sage: bool(pi>Infinity) False sage: bool(pi<Infinity) Falsewhich is better. I hope with the ordering patches in the Pynac queue this will improve.
Still not improved. What is meant exactly here? Does someone have a link to a ticket somewhere?
comment:19 followups: 20 22 Changed 8 years ago by
if something is incomparable or the answer is not known
the way to go is an exception; see discussion at
https://groups.google.com/forum/#!msg/sagedevel/vNxnHSeRBW4/0OpeL0yv9YUJ
(or a multistate result, which cannot be converted or compared with a bool (True/False
);
Everything else is in my opinion a major design flaw and will lead to plethora of bugs !!!
comment:20 Changed 8 years ago by
Description:  modified (diff) 

Milestone:  sage6.4 → sage6.6 
comment:21 Changed 8 years ago by
Branch:  → u/rws/comparison_of_pi_and_infinity_wrong 

comment:22 Changed 8 years ago by
Authors:  Travis Scrimshaw → Travis Scrimshaw, Ralf Stephan 

Commit:  → 8ef555ca391d5b9ba9c056e29ba311d27c23fe9a 
Status:  needs_work → needs_review 
Summary:  comparison of pi and infinity wrong → bugs in comparisons between constants, wrapped pyobjects, infinity 
This utilizes the InfinityRing
for comparison. Doctest failures related to infinities show there is more to do.
Replying to jakobkroeker:
if something is incomparable or the answer is not known the way to go is an exception
You will understand this all cannot be part of this ticket. EDIT: Actually the failing doctests support your opinion, and probably I better adapt the tests to the new behaviour.
New commits:
8ef555c  12967: comparisons between constants, wrapped pyobjects, infinity

comment:23 Changed 8 years ago by
Commit:  8ef555ca391d5b9ba9c056e29ba311d27c23fe9a → 886176234c0982a6d895cc488657c80aaa387bf3 

Branch pushed to git repo; I updated commit sha1. New commits:
8861762  12967: put back some removed code; fixes doctests

comment:24 Changed 8 years ago by
Status:  needs_review → needs_work 

sage t long src/sage/structure/parent.pyx ********************************************************************** File "src/sage/structure/parent.pyx", line 1224, in sage.structure.parent.Parent.__contains__ Failed example: pi in RIF # there is no element of RIF equal to pi Expected: False Got: True
comment:25 Changed 8 years ago by
Commit:  886176234c0982a6d895cc488657c80aaa387bf3 → 7ac556fd4a6dfb3c74aa690f1006f0c4ffba870d 

Branch pushed to git repo; I updated commit sha1. New commits:
7ac556f  12967: interval comparison now raises TypeError

comment:26 Changed 8 years ago by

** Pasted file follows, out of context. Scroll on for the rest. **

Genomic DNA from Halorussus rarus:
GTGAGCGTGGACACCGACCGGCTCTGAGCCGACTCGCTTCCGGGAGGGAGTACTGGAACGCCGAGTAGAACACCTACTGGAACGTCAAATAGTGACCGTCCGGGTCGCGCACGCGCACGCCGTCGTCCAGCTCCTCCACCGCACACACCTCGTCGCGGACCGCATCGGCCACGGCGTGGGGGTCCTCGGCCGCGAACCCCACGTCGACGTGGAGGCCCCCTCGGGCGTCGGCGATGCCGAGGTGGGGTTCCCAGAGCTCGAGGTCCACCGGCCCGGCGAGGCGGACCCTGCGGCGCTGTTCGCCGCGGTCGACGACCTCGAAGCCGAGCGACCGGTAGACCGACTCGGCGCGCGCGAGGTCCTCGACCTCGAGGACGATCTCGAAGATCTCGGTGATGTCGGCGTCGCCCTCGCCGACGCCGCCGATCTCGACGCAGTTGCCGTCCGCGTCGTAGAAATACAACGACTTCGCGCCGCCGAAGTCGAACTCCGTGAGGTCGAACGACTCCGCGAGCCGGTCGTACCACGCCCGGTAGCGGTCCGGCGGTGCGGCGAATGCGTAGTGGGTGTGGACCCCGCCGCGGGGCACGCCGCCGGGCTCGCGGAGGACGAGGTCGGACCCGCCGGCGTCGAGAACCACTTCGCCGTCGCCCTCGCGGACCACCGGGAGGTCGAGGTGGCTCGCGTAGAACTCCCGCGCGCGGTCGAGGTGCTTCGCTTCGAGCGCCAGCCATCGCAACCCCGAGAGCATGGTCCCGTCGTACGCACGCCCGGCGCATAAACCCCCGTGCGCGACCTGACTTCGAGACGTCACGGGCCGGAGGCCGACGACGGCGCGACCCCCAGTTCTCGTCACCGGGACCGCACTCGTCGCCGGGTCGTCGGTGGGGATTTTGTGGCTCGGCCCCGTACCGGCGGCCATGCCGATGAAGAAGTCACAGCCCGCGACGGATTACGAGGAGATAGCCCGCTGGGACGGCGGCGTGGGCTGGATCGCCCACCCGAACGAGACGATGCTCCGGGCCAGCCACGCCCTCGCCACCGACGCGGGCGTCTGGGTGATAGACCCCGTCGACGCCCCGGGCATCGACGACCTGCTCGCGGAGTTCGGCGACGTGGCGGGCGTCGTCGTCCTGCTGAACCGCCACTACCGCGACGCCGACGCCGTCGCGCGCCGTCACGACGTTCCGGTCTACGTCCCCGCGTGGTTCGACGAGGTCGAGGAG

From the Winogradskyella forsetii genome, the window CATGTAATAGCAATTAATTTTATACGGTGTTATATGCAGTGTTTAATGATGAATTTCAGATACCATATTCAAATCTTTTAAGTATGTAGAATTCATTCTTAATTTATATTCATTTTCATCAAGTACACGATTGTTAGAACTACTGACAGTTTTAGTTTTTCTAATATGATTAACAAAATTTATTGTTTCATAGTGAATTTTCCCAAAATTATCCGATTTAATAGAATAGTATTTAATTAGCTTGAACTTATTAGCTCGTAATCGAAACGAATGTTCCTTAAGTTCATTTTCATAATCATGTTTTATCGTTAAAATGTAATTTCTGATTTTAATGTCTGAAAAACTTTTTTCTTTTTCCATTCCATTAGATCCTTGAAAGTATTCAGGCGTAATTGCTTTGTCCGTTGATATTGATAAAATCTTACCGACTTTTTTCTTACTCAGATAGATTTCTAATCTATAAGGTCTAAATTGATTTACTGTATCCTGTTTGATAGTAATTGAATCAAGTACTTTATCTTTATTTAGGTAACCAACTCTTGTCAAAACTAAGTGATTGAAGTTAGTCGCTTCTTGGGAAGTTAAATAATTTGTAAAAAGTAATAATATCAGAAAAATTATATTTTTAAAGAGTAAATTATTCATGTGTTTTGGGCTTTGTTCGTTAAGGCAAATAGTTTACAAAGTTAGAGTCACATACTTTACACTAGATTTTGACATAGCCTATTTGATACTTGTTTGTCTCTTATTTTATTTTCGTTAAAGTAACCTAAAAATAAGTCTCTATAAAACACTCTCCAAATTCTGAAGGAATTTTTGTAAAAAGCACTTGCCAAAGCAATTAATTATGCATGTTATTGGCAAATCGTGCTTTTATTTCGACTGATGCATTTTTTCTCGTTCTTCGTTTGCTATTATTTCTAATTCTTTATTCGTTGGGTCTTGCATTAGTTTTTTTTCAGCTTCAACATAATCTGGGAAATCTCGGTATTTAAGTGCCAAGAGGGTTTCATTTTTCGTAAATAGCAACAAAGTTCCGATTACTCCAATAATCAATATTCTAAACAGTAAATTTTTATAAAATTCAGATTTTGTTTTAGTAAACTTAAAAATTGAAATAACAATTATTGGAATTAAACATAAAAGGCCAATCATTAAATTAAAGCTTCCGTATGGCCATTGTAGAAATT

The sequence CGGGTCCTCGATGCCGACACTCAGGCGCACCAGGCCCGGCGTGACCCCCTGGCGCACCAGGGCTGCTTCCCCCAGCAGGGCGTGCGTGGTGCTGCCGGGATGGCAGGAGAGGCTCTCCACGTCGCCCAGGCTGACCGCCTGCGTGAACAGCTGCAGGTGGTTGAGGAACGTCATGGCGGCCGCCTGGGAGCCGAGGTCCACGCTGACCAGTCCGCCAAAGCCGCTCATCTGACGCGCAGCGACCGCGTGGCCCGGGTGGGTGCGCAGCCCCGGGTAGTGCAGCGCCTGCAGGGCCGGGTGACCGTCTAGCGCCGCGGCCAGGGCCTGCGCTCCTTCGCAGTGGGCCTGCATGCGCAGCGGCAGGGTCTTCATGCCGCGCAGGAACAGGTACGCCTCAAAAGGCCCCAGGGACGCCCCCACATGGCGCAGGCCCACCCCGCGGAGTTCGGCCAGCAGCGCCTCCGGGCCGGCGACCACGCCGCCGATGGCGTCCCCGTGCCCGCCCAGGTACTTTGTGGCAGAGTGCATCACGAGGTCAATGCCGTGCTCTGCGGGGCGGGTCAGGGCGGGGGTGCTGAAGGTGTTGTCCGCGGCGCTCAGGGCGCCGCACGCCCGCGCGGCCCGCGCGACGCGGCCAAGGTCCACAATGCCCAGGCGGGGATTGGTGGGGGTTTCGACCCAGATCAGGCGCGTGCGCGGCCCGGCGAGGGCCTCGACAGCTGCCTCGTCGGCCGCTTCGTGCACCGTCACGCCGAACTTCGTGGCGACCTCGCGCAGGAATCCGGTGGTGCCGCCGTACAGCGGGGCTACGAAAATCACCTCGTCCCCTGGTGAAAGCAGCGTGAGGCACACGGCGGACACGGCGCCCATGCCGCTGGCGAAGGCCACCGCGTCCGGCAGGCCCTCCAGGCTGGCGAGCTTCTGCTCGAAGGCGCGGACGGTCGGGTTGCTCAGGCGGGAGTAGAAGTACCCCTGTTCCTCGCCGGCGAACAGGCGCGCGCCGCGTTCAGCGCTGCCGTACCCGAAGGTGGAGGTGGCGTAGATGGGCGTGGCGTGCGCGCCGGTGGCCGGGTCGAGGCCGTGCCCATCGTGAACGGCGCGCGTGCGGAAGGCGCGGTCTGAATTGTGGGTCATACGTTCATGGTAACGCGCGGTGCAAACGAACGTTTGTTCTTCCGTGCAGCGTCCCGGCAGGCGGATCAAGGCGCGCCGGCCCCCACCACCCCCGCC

Status:  needs_work → needs_review 

comment:27 Changed 8 years ago by
Commit:  7ac556fd4a6dfb3c74aa690f1006f0c4ffba870d → 91cd2a666102e9442c84642e5dcd4e7dba193947 

Branch pushed to git repo; I updated commit sha1. New commits:
91cd2a6  12967: improve previous fix

comment:28 Changed 8 years ago by
Status:  needs_review → needs_work 

It was wrong to always raise an exception when an interval was compared. The reason why pi in RIF
was True
rather lies in structure.parent.py:Parent.contains()
where the line
EQ = (x2 == x)
didn't account for symbolics and should read
EQ = bool(x2 == x)
This uncovers another bug in Expression.nonzero()
which shows as
sage: bool(sqrt(2)==CC(sqrt(2))) False
because sqrt(2) == 1.41421356237309
is False
. Any ideas how to fit this in the current code?
EDIT: See also https://groups.google.com/forum/?hl=en#!topic/sagedevel/QBAipylR6iM
comment:29 Changed 8 years ago by
Commit:  91cd2a666102e9442c84642e5dcd4e7dba193947 → 0adb1d3d7e9e5b3b9e0bc6d7c202869b174adc10 

Branch pushed to git repo; I updated commit sha1. New commits:
0adb1d3  12967: dedicated CC.__contains__

comment:30 Changed 8 years ago by
Status:  needs_work → needs_review 

Resolved by a dedicated CC.__contains__
.
comment:31 Changed 8 years ago by
Branch:  u/rws/comparison_of_pi_and_infinity_wrong 

Commit:  0adb1d3d7e9e5b3b9e0bc6d7c202869b174adc10 
Status:  needs_review → needs_work 
No, I give up. Better fix pynac.
comment:32 Changed 8 years ago by
Branch:  → u/rws/129672 

comment:33 Changed 8 years ago by
Commit:  → c5845f6b18d582807dafaaf60ad6a5c8017173f3 

Reboot. This branch has clean logic handling all relations that can be decided without Maxima. I have left in the call to Pynac's relational_to_bool
although it could possibly replaced too. The branch depends on #17984.
However, there is one doctest failure:
File "src/sage/structure/parent.pyx", line 1224, in sage.structure.parent.Parent.__contains__ Failed example: pi in RIF # there is no element of RIF equal to pi Expected: False Got: True
It is caused because Parent.__contains__
assumes wrongly that all
equations that are of type Expression
must be true, and pi == RIF(pi)
isn't.
In develop this is masked by code catching all kinds of exceptions that hides the fact that the conversion of the relation to Maxima throws an exception. The code takes this to mean that pi == RIF(pi)
is False
. In contrast this branch determines without invoking Maxima correctly that the relation is False
but the fact no exception is thrown leads to Parent.__contains__
returning True
! Since it's clearly wrong here to throw an exception just to oblige Parent.__contains__
that method in turn must be fixed.
New commits:
39ab5b2  17984: Dedicated RR.__contains__() and CC.__contains__()